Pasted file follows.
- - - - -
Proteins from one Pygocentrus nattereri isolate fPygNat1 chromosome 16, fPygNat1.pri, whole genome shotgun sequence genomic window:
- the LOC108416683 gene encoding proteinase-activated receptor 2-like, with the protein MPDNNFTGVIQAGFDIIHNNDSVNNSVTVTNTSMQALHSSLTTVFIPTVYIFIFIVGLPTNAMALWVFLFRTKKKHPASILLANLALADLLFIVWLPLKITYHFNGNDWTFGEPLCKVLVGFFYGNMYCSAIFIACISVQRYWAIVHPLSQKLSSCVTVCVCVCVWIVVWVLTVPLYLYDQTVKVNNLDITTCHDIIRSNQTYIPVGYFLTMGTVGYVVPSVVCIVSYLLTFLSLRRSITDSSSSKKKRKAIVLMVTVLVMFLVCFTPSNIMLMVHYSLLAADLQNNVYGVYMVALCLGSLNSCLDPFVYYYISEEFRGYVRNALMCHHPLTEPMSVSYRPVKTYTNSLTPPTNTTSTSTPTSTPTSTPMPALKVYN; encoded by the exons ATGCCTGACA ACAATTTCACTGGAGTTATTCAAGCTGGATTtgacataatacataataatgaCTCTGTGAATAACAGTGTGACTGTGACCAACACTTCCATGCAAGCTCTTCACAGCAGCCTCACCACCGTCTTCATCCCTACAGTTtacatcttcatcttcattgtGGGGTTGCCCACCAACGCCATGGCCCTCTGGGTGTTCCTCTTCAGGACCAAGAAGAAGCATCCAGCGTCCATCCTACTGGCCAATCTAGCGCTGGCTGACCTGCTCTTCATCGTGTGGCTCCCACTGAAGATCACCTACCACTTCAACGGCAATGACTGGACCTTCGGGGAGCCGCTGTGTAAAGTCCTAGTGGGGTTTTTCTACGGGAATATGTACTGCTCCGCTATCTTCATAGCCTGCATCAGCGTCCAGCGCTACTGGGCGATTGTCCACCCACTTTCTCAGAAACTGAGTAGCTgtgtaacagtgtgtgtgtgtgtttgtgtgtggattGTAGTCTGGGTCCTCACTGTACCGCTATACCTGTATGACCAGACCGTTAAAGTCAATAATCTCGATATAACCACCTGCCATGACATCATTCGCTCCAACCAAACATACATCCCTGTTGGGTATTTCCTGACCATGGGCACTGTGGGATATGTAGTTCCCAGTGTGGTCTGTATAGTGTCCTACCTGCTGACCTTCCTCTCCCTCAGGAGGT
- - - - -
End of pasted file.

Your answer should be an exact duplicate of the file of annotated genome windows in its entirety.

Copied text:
Proteins from one Pygocentrus nattereri isolate fPygNat1 chromosome 16, fPygNat1.pri, whole genome shotgun sequence genomic window:
- the LOC108416683 gene encoding proteinase-activated receptor 2-like, with the protein MPDNNFTGVIQAGFDIIHNNDSVNNSVTVTNTSMQALHSSLTTVFIPTVYIFIFIVGLPTNAMALWVFLFRTKKKHPASILLANLALADLLFIVWLPLKITYHFNGNDWTFGEPLCKVLVGFFYGNMYCSAIFIACISVQRYWAIVHPLSQKLSSCVTVCVCVCVWIVVWVLTVPLYLYDQTVKVNNLDITTCHDIIRSNQTYIPVGYFLTMGTVGYVVPSVVCIVSYLLTFLSLRRSITDSSSSKKKRKAIVLMVTVLVMFLVCFTPSNIMLMVHYSLLAADLQNNVYGVYMVALCLGSLNSCLDPFVYYYISEEFRGYVRNALMCHHPLTEPMSVSYRPVKTYTNSLTPPTNTTSTSTPTSTPTSTPMPALKVYN; encoded by the exons ATGCCTGACA ACAATTTCACTGGAGTTATTCAAGCTGGATTtgacataatacataataatgaCTCTGTGAATAACAGTGTGACTGTGACCAACACTTCCATGCAAGCTCTTCACAGCAGCCTCACCACCGTCTTCATCCCTACAGTTtacatcttcatcttcattgtGGGGTTGCCCACCAACGCCATGGCCCTCTGGGTGTTCCTCTTCAGGACCAAGAAGAAGCATCCAGCGTCCATCCTACTGGCCAATCTAGCGCTGGCTGACCTGCTCTTCATCGTGTGGCTCCCACTGAAGATCACCTACCACTTCAACGGCAATGACTGGACCTTCGGGGAGCCGCTGTGTAAAGTCCTAGTGGGGTTTTTCTACGGGAATATGTACTGCTCCGCTATCTTCATAGCCTGCATCAGCGTCCAGCGCTACTGGGCGATTGTCCACCCACTTTCTCAGAAACTGAGTAGCTgtgtaacagtgtgtgtgtgtgtttgtgtgtggattGTAGTCTGGGTCCTCACTGTACCGCTATACCTGTATGACCAGACCGTTAAAGTCAATAATCTCGATATAACCACCTGCCATGACATCATTCGCTCCAACCAAACATACATCCCTGTTGGGTATTTCCTGACCATGGGCACTGTGGGATATGTAGTTCCCAGTGTGGTCTGTATAGTGTCCTACCTGCTGACCTTCCTCTCCCTCAGGAGGT